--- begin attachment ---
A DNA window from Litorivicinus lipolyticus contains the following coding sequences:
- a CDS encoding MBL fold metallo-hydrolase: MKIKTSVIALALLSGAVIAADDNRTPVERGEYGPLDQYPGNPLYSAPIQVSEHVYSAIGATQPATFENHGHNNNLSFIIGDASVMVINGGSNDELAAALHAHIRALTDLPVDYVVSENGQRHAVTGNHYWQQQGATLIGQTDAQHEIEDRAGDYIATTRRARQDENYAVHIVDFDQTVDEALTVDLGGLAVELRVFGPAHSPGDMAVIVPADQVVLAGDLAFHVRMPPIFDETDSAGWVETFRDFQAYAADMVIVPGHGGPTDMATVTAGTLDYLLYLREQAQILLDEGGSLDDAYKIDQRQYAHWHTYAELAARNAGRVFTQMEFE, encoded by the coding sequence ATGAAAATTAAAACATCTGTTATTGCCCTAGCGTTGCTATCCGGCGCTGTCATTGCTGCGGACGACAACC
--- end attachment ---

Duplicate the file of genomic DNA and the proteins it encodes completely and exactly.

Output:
A DNA window from Litorivicinus lipolyticus contains the following coding sequences:
- a CDS encoding MBL fold metallo-hydrolase: MKIKTSVIALALLSGAVIAADDNRTPVERGEYGPLDQYPGNPLYSAPIQVSEHVYSAIGATQPATFENHGHNNNLSFIIGDASVMVINGGSNDELAAALHAHIRALTDLPVDYVVSENGQRHAVTGNHYWQQQGATLIGQTDAQHEIEDRAGDYIATTRRARQDENYAVHIVDFDQTVDEALTVDLGGLAVELRVFGPAHSPGDMAVIVPADQVVLAGDLAFHVRMPPIFDETDSAGWVETFRDFQAYAADMVIVPGHGGPTDMATVTAGTLDYLLYLREQAQILLDEGGSLDDAYKIDQRQYAHWHTYAELAARNAGRVFTQMEFE, encoded by the coding sequence ATGAAAATTAAAACATCTGTTATTGCCCTAGCGTTGCTATCCGGCGCTGTCATTGCTGCGGACGACAACC